This article was received from Project Syndicate, an international not-for-profit association of newspapers dedicated to hosting a global debate on the key issues shaping our world.
PRINCETON – Russian President Vladimir Putin’s anointment of Alexander Medvedev to succeed him in what is supposed to be a democratic presidential election next March shows that Russia’s leaders have not changed a whit. It looks increasingly likely that, as under Leonid Brezhnev, we will see the same names in the news for decades to come.
According to Gleb Pavlovsky, the Putin regime’s leading ideologist, the current Russian system is perfect in all respects but one: it doesn’t know its enemies. Indeed, it seems as if everyone in the Kremlin is reading Carl Schmitt, the Nazi legal theorist who taught that naming your enemy is the central mission of politics.
In the spirit of Schmitt, Putin’s men designated a liberal party, the Union of Right Forces, as their ur-enemy. Its public meetings were broken up by armed police; its leaders arrested and beaten; Putin called its supporters “coyotes.”
What is surprising is that this aggressive behaviour occurred in response to no visible danger. Oil prices are soaring, as are Putin’s approval ratings. His appointees control everything that matters, from Gazprom to the Central Electoral Committee. Since the pacification of Chechnya with violence and subsidies, the incarceration or emigration of a few financially viable opponents, and the massive “social investments” of recent years, which, under Medvedev’s personal supervision, have bribed the population, no credible force can seriously challenge Putin’s men. Yet their regime is in crisis, and they know it.
Russia’s economy is more dependent on gas and oil than ever before. Military reform has been reversed. Despite increasing incomes, Russians are less educated and less healthy than they were when Putin came to power; they still die at a shockingly young age. Russian involvement in world affairs is tainted by poison and corruption.
State monopolies undo what private businesses created. With more money, ill-educated bureaucrats hire more ill-educated bureaucrats; as a result, the regime fails to rule the country. The country is unruly, and its rulers know it. So they panic.
Putin’s aim was to subject all power to the control of Russia’s security forces. His generation of KGB officers watched the collapse of the Communist Party and all the governmental bodies that it “directed and controlled,” including the KGB. Under Putin, the security service has had its revenge. Its people have become powerful, arrogant, and enormously rich. They have also become disobedient.
In 2004, General Viktor Cherkesov, then Putin’s representative in northwest Russia, published an essay that glorified the KGB as the only unspoiled authority in a corrupted country. This essay, more than anything else, defined Putin’s second term.
In October 2008, Cherkesov (now chief of one of the most obscure and powerful services, the Federal Anti-Drug Administration) published another essay in which he lamented his colleagues’ degradation: warriors had turned into traders, he complained.
Earlier, generals from a competing service, the FSB, had arrested Cherkesov’s deputy for “illegal bugging.” In a public gesture of despair, Cherkesov admitted the failure of Putin’s project to reanimate Russian governance by subordinating it to the security services.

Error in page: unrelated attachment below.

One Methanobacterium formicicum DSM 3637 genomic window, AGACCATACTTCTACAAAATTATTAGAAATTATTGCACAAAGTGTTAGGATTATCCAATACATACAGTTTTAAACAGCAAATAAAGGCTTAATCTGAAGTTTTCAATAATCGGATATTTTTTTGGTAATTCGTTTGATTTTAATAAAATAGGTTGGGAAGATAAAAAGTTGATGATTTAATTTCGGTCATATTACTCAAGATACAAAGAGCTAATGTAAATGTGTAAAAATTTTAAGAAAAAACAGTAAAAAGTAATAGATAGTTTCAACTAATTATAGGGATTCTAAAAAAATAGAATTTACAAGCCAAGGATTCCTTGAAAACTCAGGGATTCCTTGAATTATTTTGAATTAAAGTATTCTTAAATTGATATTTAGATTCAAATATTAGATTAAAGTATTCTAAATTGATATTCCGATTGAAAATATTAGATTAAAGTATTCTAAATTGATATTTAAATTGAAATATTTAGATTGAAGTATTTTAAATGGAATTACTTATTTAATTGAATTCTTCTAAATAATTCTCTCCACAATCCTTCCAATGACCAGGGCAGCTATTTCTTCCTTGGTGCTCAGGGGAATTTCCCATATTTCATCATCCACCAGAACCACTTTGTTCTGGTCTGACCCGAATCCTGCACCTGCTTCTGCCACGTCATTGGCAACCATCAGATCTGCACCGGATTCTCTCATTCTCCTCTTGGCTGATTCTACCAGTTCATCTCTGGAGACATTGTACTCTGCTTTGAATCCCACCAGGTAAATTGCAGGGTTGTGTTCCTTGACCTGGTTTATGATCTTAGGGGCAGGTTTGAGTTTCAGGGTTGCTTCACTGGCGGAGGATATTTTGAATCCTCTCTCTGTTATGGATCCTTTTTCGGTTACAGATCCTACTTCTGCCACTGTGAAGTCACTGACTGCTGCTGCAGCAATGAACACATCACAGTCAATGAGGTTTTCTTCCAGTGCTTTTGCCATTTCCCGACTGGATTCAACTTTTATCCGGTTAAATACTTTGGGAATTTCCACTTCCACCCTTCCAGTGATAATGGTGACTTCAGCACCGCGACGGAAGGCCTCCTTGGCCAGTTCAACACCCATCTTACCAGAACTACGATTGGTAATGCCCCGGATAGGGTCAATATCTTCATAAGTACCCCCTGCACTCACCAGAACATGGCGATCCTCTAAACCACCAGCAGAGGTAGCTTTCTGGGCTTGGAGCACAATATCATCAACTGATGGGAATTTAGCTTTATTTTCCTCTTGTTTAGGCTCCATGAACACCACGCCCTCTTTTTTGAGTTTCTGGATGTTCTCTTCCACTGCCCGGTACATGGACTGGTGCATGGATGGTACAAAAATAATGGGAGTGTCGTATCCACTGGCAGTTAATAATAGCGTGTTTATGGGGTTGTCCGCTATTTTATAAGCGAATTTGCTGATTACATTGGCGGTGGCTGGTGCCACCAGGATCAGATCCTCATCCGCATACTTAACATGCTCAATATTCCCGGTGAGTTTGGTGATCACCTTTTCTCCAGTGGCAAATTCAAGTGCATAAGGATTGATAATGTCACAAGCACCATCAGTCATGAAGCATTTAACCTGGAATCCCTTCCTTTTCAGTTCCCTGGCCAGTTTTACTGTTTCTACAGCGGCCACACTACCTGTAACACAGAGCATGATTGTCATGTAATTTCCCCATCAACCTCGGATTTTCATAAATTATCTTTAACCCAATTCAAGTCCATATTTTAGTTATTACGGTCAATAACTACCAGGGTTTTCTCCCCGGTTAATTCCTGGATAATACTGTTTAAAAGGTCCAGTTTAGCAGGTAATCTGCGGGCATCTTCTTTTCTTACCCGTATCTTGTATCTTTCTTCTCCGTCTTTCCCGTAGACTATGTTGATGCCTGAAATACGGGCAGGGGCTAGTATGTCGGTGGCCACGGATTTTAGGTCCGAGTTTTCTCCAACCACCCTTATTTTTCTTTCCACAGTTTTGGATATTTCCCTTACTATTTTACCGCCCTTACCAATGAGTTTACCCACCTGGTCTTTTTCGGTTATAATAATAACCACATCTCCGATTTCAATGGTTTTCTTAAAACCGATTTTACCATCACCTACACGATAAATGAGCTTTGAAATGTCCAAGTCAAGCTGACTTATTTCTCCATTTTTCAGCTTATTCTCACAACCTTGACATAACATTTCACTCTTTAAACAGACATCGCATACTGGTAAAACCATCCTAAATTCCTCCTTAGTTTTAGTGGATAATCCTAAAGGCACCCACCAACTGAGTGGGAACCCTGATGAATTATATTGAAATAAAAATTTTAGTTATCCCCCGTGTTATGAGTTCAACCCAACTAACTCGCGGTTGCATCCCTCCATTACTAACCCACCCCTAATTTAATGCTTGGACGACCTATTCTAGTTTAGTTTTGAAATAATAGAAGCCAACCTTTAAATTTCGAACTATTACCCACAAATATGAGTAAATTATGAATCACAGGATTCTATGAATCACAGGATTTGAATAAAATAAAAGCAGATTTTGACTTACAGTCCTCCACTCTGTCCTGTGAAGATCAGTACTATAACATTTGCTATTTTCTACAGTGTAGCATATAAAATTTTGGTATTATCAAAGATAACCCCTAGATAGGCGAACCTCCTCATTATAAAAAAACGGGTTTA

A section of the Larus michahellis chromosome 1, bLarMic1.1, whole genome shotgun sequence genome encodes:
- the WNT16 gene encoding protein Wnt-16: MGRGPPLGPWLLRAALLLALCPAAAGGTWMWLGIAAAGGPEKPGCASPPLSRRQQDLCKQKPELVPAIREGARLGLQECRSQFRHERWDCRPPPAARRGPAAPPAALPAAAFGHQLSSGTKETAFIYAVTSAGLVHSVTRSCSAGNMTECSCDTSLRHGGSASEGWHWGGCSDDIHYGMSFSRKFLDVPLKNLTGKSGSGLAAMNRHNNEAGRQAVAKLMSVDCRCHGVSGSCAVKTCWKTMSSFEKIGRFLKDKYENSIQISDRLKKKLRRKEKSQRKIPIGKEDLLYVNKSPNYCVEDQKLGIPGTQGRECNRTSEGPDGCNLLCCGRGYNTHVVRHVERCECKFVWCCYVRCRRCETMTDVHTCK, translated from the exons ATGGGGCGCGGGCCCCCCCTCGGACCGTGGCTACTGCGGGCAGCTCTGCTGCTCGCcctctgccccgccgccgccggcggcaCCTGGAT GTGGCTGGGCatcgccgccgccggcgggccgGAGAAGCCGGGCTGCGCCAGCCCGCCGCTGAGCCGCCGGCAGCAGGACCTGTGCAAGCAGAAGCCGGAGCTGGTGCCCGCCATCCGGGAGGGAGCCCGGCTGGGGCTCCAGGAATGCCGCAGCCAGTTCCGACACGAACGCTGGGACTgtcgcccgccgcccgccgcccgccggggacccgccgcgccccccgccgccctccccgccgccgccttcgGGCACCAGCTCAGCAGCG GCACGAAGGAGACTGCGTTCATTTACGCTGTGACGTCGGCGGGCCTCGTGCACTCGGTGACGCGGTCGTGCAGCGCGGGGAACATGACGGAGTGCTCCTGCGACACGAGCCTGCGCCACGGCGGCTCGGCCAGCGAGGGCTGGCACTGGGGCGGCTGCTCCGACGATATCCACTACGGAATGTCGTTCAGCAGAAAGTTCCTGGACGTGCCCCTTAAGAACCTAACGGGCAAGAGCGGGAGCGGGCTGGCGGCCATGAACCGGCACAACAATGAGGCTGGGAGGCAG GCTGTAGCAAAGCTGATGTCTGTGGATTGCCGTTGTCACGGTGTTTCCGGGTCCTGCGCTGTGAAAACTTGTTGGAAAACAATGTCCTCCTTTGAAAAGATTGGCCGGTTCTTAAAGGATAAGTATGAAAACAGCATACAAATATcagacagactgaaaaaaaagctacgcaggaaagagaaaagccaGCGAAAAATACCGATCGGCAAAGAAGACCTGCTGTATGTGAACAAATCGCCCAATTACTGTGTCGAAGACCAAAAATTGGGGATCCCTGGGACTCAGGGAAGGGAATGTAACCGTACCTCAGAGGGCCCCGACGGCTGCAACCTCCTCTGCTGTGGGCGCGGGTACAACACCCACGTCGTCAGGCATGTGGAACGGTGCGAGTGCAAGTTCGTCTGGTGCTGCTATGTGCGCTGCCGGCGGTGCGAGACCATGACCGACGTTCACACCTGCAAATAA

Cherkesov’s deputy remains in prison. Most believe that Putin is unable to intervene in his defense. In the absence of Communist Party control, these security officers betrayed their corporate ethic and engaged in horse-trading, applying force when a trade did not go well. That this happens to ordinary Russians is clear; what Cherkesov revealed was that Putin’s circle also confronts this situation.
What is to be done when ex-KGB warriors turn their swords and bugs against one another? Cherkesov’s case exemplifies Putin’s nightmare. But if your instincts betray you, you go back to even deeper ones.
Now that Putin’s people have left their predecessors’ neo-liberal ideas behind and feel disenchanted with the ex-KGB clique, the task is to recreate an omnipresent political party that controls the security services, the administration, business, and much else. This party will be centralized under personal leadership and will reduce the state to a legal fiction.
Preaching nationalism, its managers will believe in their universal competence, as opposed to KGB-style professionalism and corporatism. Boris Yeltsin forbade party cells in state-controlled institutions by decree. Putin’s lawyers will reverse that decision; the party will have cells or committees in every factory, corporation, military unit, university department, etc. Integrated by the leader’s charisma and party discipline, party members will direct and unify the desolated country.
This is Putin’s plan. Like former Soviet leader Yuri Andropov, the only other KGB man to rule Russia, Putin will become the party’s general secretary. As in the Soviet era, state and governmental officials will be reduced to party ciphers – the role that President Medvedev will play under General Secretary Putin. And, of course, being General Secretary carries no constitutional term limit.
In the end, Putin has what history left him: not ideas, just a faction yearning to consolidate its grip on power. Lenin and Trotsky needed a party to make their ideology a reality; Putin and Medvedev are devising an ideology to solidify their party.
It is a bizarre ideology. Accusing warriors of being traders and traders of being thieves, it shuns its Marxist origins. It will subordinate all who really do work – traders, warriors, journalists, and others – to party ideologues whose sole job is to search for enemies.